The cytosol as site of phosphorylation of the cyclic AMP-dependent protein kinase in adrenal steroidogenesis

Laura A. Dada, Cristina Paz, Pablo Mele, Angela R. Solano, Fabiana Cornejo Maciel, Ernesto J. Podesta*

*Corresponding author for this work

Research output: Contribution to journalArticlepeer-review

14 Scopus citations

Abstract

The mitochondria, the microsomes and the cystosol have been described as possible sites of cAMP-dependent phosphorylation. However, there has been no direct demonstration of a cAMP-dependent kinase associated with the activation of the side-chain cleavage of cholesterol. We have investigated the site of action of the cAMP-dependent kinase using a sensitive cell-free assay. Cytosol derived from cells stimulated with ACTH or cAMP was capable of increasing progesterone synthesis in isolated mitochondria when combined with the microsomal fraction. Cytosol derived from cyclase or kinase of negative mutant cells did not. Cyclic AMP and cAMP-dependent protein kinase stimulated in vitro a cytosol derived from unstimulated adrenal cells. This cytosol was capable of stimulating progesterone synthesis in isolated mitochondria. Inhibitor of cAMP-dependent protein kinase abolished the effect of the cAMP. ACTH stimulation of cytosol factors is a rapid process observable with a half maximal stimulation at about 3 pM ACTH. The effect was also abolished by inhibitor of arachidonic acid release. The function of cytosolic phosphorylation is still unclear. The effect of inhibitors of arachidonic acid release, and the necessity for the microsomal compartment in order to stimulate mitochondrial steroidogenesis, suggest that the factor in the cytosol may play a role in arachidonic acid release.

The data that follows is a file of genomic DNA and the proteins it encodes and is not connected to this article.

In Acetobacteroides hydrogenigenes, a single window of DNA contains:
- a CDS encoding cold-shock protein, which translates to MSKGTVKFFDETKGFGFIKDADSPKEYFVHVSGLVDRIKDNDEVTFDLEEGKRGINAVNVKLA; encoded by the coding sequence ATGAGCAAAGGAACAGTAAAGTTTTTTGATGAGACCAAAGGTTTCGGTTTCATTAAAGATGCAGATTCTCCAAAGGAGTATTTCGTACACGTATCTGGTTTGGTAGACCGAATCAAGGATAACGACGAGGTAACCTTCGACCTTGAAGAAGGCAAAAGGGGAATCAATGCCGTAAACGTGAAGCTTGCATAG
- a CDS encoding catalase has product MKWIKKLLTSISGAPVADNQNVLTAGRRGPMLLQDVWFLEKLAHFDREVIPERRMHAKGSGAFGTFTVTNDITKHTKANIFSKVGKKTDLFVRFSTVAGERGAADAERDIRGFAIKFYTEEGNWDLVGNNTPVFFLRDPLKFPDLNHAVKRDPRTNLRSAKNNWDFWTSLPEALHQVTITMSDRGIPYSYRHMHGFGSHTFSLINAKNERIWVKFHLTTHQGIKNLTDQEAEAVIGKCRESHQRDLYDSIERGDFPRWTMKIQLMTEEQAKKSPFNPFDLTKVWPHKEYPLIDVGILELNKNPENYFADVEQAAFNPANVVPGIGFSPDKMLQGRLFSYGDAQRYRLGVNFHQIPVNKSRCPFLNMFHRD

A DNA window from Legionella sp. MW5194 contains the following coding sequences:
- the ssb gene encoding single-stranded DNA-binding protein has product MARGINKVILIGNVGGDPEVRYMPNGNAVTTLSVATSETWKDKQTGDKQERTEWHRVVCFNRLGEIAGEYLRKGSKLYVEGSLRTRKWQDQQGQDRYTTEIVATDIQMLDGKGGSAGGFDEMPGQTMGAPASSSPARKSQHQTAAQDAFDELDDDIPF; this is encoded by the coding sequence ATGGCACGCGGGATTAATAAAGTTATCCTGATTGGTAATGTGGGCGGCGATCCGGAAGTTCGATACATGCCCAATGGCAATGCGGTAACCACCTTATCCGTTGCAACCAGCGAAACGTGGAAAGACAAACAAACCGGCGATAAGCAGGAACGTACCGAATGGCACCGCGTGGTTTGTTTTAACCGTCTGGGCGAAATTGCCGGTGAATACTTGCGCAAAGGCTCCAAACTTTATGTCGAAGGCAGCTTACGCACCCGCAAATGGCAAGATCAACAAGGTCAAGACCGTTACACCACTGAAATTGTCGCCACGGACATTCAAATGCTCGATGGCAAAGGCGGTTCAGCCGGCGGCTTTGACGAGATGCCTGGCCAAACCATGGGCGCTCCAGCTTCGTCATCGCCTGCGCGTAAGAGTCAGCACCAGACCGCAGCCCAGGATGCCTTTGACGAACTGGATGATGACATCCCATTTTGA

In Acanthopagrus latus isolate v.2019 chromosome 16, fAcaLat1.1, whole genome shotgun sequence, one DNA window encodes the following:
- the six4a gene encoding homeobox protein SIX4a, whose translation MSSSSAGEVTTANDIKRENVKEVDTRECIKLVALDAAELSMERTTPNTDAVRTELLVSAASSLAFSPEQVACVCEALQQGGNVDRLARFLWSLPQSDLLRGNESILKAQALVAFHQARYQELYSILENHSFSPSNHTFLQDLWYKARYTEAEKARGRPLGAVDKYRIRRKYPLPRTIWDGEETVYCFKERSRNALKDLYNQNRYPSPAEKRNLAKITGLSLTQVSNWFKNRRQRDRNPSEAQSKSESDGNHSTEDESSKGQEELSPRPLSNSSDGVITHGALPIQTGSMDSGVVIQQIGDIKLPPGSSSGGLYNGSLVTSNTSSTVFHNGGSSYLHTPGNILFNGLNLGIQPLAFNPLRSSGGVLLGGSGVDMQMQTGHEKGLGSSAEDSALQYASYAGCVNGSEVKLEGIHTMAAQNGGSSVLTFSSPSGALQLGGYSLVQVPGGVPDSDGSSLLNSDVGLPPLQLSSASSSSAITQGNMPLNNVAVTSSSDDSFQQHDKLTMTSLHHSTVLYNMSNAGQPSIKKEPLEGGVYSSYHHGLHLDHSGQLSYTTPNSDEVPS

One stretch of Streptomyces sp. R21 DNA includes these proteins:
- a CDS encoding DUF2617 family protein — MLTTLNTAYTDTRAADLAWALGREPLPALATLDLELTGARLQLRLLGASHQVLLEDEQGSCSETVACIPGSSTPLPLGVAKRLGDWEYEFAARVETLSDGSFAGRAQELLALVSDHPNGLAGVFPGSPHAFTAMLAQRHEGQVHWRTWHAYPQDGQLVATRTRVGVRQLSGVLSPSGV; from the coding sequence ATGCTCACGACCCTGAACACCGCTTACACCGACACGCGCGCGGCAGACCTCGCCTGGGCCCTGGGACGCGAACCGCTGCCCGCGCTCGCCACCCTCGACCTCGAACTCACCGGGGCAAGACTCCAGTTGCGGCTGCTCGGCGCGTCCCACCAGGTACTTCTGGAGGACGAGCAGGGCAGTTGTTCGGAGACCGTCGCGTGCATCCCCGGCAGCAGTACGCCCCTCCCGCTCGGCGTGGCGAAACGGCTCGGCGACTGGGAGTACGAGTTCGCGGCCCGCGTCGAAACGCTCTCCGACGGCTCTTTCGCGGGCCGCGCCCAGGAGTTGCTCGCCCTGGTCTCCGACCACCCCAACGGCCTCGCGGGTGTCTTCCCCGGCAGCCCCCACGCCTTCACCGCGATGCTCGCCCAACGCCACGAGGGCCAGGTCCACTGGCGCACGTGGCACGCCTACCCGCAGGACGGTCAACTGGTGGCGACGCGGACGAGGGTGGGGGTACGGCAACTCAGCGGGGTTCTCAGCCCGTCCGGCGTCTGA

Original languageEnglish (US)
Pages (from-to)889-896
Number of pages8
JournalJournal of Steroid Biochemistry and Molecular Biology
Volume39
Issue number6
DOIs
StatePublished - Dec 1991

ASJC Scopus subject areas

  • Endocrinology, Diabetes and Metabolism
  • Biochemistry
  • Molecular Medicine
  • Molecular Biology
  • Endocrinology
  • Clinical Biochemistry
  • Cell Biology

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